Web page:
A draft rule of the federal judicial branch's ethics body could potentially curb judges' ability to be members of one of the country's top conservative legal organization.
According to a story published Friday at RealClear Politics:
The ethical advisory arm of the federal judiciary is circulating a draft rule that would ban judges and their clerks from belonging to the Federalist Society, an organization aimed at fostering an originalist interpretation of the Constitution at law schools and through forums and debates across the country.
The proposed rules change is the latest salvo in a campaign to cast the Federalist Society as too political, and thereby politically risky, for judiciary participation. The Wall Street Journal editorial board labeled the proposal "judicial political mischief masked in high sounding rhetoric," a step that is spurring a backlash among "judges and others" who should denounce it as "undermining legal education in America and perhaps violating the First Amendment right of association."
The draft — which was put together by the Committee on Codes of Conduct of the U.S. Judicial Conference — warns that judges' "formal affiliation" with the organization "is inconsistent" with portions of the codes of conduct for federal judges. It explains that such affiliation "could convey to a reasonable person that the affiliated judge endorses the views and particular ideological perspectives advocated by the organization; call into question the affiliated judge's impartiality on subjects as to which the organization has taken a position; and generally frustrate the public's trust in the integrity and independence of the judiciary." It also says that relevant portions of the codes of conduct would "lead to similar conclusions on issues regarding outside activities, particularly for law clerks and staff attorneys."
But, as the Ethics and Public Policy Center's Ed Whelan pointed out at National Review, the draft does not give the same warning against being a member of the American Bar Association, while admitting that the group "has, at times, advocated for particular constituencies, causes, or agendas." The disparity is noteworthy given the criticisms that the ABA has faced in the past for the liberal bias in many of those views and its alleged bias against conservative-leaning legal professionals in the nomination process.
Committee Chair and 8th Circuit Court of Appeals Judge Ralph Erickson told RealClear, however, that the draft was a "proposal open to discussion" for a 120-day period that ends in late May.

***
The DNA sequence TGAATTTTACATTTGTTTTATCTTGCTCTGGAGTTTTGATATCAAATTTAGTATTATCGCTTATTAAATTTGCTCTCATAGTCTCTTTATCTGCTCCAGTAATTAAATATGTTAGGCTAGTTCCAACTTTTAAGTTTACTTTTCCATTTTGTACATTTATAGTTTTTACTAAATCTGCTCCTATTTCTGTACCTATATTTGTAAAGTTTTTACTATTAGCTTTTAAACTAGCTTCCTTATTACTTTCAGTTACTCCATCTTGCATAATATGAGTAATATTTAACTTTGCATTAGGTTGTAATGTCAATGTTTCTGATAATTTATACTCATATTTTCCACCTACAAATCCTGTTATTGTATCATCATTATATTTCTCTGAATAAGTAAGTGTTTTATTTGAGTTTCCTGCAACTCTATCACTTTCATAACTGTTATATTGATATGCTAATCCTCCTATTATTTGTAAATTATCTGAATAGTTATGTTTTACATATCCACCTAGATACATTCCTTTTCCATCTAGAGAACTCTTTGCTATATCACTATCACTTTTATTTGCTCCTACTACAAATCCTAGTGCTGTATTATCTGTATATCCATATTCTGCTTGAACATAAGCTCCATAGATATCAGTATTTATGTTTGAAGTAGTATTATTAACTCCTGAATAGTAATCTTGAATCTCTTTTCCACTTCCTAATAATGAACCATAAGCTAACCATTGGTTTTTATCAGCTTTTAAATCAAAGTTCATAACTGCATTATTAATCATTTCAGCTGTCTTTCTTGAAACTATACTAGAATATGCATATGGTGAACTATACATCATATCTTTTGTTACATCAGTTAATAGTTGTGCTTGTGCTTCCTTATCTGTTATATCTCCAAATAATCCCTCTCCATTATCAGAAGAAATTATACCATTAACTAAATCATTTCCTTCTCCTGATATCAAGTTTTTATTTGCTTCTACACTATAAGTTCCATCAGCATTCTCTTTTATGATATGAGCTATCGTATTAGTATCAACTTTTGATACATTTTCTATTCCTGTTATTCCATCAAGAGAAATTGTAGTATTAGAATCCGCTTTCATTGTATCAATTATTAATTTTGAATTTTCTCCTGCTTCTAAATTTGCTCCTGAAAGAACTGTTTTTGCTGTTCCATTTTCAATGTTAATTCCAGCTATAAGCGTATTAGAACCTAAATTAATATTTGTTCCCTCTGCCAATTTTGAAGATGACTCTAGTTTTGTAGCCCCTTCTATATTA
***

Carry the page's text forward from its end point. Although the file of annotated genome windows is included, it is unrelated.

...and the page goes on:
The Federalist Society describes itself as "a group of conservatives and libertarians interested in the current state of the legal order" and is "founded on the principles that the state exists to preserve freedom, that the separation of governmental powers is central to our Constitution, and that it is emphatically the province and duty of the judiciary to say what the law is, not what it should be."
However, left-leaning detractors have portrayed the legal group in a far less charitable light, especially in light of the high-profile role the group's members have played in President Donald Trump's efforts to fill the federal bench with judges faithful to the Constitution.
In a speech given last March, Senate Judiciary Committee member Sheldon Whitehouse (D-R.I.) lambasted the organization's role in the judicial confirmation process in the Trump era, describing a "vehicle for powerful interests, which seek not to simply "reorder" the judiciary, but to acquire control of the judiciary to benefit their interests."
At then-Supreme Court nominee Brett Kavanaugh's confirmation hearing, Senate Judiciary Committee member Mazie Hirono (D-Hawaii) said that the organization "focuses on changing the American legal system to align with an ultraconservative interpretation of the Constitution, including the overturning of Roe v. Wade."
And while the draft opinion would give similar warnings about judges' membership in the left-leaning American Constitution Society, Judicial Crisis Network's Carrie Severino said that the comparison between the two is "inapt."
She wrote, "Placing the Federalist Society in the same category as the ACS might appear judicious, and given the left's dominance of legal academia and bar associations, a blow to the ACS would be a small price for liberals to pay for a blow to the Federalist Society."
"Despite its 'debate society' vibe, the Federalist Society's conservative predilections make the liberal legal establishment nervous, and this proposed new prohibition is the establishment's attempt to hobble the group," Quinn Hillyer wrote of the draft rule at the Washington Examiner. "The federal judges who review this proposal should reject it forthwith."